The short answer is: the best logotype design is going to depend on the client and the objectives. There isn't one particular catch-all type treatment that's always going to fit the bill. Be wary of exclusively clinging to design trends, as something that's super trendy and stylish right now might not necessarily have long-term staying power.
When considering the best logotype design, think about what you want your logo to visually communicate. It can be helpful to work with keywords. This way, you can think about how to communicate those words visually.
What Is a Logo Style Guide?
A logo style guide defines how a logo should be used within the brand guidelines. You may see this referred to as a logo usage guide. For example, it will describe which colors should be used in which situations, like single color and/or black and white options, in addition to the specific colors unique to the logo design.
A logo style guide can be a part of a larger branding guide or style guide for a professional venture.
What Is a Wordmark vs. a Logo? What Is a Wordmark vs. a Logotype?
Remember, a wordmark is a logo that relies on text—it is a type of logo design. Not all logos are wordmarks, but all wordmarks are logos. The proper logotype definition may vary from source to source.
The terms logotype and wordmark are often used interchangeably—and that's OK! In these cases, most are referring to logos that rely on typography to visually convey their mark.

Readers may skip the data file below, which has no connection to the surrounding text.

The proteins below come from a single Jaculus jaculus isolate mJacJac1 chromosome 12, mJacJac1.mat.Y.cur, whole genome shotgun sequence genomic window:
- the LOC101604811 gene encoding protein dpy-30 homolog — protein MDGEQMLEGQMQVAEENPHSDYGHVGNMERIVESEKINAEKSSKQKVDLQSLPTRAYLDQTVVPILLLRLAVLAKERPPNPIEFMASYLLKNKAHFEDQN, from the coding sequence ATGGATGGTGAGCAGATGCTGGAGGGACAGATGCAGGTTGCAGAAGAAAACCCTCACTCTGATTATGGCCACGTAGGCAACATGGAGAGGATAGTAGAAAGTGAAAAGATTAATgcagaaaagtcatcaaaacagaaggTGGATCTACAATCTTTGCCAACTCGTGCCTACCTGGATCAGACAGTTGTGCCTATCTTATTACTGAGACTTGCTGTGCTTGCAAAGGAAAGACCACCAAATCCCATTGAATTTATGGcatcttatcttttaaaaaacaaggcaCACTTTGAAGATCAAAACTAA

In some spaces, you may hear logotype refer to any text within a logo design composition, whereas a wordmark is a logo that relies on typography. Think of this in terms of the text in a combination mark vs. a wordmark.
Which logotype definition do you use most or prefer?
What Is a Monogram Logo?
A monogram typically consists of a limited amount of letters, positioned together in a stylistic way. When I think of monograms, I often think of my grandfather's robe—it had his initials engraved on it in large, stylistic display type.
However, in terms of logo design, when someone refers to a monogram logo, they are typically referring to a lettermark. These are logos that rely on limited characters but are still type-centric.
Which Type of Logo Best Suits Your Project?
Now that we've explored the different types of logos, which are your favorites? It's important to be aware of the types of logo design because we need to be able to identify which solution is best for the project at hand. Different types of logo design may best suit certain aesthetics or project goals. Consider different logo styles as you brainstorm ideas for your next branding project.
Remember, however, that different logo design styles are more than the type of mark—that's arguably just one part of a much larger puzzle to solve!